Indexed on: 10 Jan '18Published on: 10 Jan '18Published in: Parasite Immunology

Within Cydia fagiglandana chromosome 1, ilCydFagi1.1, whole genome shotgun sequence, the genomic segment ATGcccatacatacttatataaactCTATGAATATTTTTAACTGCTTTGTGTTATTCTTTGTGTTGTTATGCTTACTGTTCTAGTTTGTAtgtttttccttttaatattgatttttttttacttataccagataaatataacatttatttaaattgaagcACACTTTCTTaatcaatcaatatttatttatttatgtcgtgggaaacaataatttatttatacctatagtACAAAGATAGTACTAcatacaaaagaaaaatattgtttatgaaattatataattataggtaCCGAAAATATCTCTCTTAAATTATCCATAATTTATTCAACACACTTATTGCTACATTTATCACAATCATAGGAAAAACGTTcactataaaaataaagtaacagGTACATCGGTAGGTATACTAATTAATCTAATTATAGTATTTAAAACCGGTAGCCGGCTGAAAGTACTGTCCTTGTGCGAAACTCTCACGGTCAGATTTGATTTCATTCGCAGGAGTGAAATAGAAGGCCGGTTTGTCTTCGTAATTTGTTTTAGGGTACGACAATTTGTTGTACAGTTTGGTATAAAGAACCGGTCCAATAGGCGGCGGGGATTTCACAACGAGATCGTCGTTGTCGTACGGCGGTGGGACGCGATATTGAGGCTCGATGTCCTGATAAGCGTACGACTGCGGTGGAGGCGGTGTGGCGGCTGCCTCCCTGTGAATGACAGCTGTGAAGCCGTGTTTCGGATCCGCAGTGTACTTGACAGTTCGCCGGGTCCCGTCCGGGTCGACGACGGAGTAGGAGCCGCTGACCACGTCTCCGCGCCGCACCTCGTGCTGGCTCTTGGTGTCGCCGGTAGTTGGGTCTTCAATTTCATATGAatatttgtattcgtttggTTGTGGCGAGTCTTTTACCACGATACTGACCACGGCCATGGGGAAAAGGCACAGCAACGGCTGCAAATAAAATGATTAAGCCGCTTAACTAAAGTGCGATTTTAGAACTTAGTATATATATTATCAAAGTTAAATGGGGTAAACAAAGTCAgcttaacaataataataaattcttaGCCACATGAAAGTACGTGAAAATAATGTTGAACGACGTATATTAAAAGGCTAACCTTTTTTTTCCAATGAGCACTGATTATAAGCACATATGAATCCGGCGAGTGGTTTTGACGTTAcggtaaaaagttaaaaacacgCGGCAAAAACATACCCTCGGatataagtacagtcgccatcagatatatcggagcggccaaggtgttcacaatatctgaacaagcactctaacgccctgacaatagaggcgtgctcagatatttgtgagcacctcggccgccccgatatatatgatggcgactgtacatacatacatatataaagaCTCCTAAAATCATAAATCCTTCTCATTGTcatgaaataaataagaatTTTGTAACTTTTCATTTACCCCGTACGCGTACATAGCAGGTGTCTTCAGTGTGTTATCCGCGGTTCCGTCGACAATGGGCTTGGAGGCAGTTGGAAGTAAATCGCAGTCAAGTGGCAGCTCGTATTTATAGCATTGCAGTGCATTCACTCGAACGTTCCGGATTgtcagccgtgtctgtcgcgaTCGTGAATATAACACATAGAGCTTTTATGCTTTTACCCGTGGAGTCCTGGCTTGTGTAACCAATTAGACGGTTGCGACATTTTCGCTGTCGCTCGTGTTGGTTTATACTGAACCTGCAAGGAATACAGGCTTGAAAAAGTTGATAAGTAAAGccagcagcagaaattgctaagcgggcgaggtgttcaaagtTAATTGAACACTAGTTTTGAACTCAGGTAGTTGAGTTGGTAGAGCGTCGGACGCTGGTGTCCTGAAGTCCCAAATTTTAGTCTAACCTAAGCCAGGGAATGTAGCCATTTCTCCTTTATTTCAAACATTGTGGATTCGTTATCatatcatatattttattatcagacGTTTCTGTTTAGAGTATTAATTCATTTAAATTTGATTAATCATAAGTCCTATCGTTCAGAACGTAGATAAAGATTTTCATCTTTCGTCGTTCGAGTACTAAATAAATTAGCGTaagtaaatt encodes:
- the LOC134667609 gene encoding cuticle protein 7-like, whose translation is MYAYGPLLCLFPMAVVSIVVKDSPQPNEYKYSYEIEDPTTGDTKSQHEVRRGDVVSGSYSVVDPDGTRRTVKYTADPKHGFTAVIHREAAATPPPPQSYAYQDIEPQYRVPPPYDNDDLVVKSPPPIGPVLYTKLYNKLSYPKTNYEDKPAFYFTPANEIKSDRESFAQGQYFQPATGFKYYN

Innate lymphoid cells (ILCs) are a group of lymphocytes that carry out important functions in immunity to infections and in organ homeostasis at epithelial barrier surfaces. ILCs are innate immune cells that provide an early source of cytokines to initiate immune responses against pathogens. Cytotoxic ILCs (i.e., conventional (c)NK cells) and several subsets of helper-like ILCs are the major brances of the ILC family. Conventional NK cells and group 1 ILCs share several functions such as surface receptors and the ability to produce IFN-γ upon activation but they differ in their developmental paths and in their dependence on specific transcription factors. Infection of mice with the intracellular parasite Toxoplasma gondii is followed by a strong Th1-mediated immune response. Previous studies indicate that NK1.1+ cells contribute to the production of IFN-γ and TNF and cytotoxicity during acute T. gondii infection. Upon oral infection, the parasite infects intestinal enterocytes and within the lamina propria, innate immune responses lead to initial parasite control although the infection disseminates widely and persists chronically in immune privileged sites despite adaptive immunity. Upon the parasite entry in the small intestine, during the acute stage ILC1 produce high levels of IFN-γ and TNF protecting barrier surfaces, thus essentially contributing to early parasite control. We will discuss here the role of innate lymphocytes during T. gondii infection in the context of the only recently appreciated diversity of ILC subsets. This article is protected by copyright. All rights reserved.